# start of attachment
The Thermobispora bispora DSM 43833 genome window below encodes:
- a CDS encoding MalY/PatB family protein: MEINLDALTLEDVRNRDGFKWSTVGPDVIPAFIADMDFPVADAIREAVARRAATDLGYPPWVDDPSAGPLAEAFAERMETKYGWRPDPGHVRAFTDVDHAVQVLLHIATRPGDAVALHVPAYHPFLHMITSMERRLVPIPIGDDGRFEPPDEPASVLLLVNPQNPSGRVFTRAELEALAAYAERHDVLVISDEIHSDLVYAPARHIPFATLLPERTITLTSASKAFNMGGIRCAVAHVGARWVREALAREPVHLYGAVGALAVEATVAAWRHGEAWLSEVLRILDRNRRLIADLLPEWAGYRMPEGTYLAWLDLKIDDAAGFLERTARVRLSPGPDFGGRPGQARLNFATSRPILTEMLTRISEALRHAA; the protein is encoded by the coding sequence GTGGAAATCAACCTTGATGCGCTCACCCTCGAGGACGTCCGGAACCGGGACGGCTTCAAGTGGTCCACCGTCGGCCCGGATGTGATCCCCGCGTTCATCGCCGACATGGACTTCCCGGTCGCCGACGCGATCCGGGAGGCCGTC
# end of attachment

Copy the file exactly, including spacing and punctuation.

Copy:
The Thermobispora bispora DSM 43833 genome window below encodes:
- a CDS encoding MalY/PatB family protein: MEINLDALTLEDVRNRDGFKWSTVGPDVIPAFIADMDFPVADAIREAVARRAATDLGYPPWVDDPSAGPLAEAFAERMETKYGWRPDPGHVRAFTDVDHAVQVLLHIATRPGDAVALHVPAYHPFLHMITSMERRLVPIPIGDDGRFEPPDEPASVLLLVNPQNPSGRVFTRAELEALAAYAERHDVLVISDEIHSDLVYAPARHIPFATLLPERTITLTSASKAFNMGGIRCAVAHVGARWVREALAREPVHLYGAVGALAVEATVAAWRHGEAWLSEVLRILDRNRRLIADLLPEWAGYRMPEGTYLAWLDLKIDDAAGFLERTARVRLSPGPDFGGRPGQARLNFATSRPILTEMLTRISEALRHAA; the protein is encoded by the coding sequence GTGGAAATCAACCTTGATGCGCTCACCCTCGAGGACGTCCGGAACCGGGACGGCTTCAAGTGGTCCACCGTCGGCCCGGATGTGATCCCCGCGTTCATCGCCGACATGGACTTCCCGGTCGCCGACGCGATCCGGGAGGCCGTC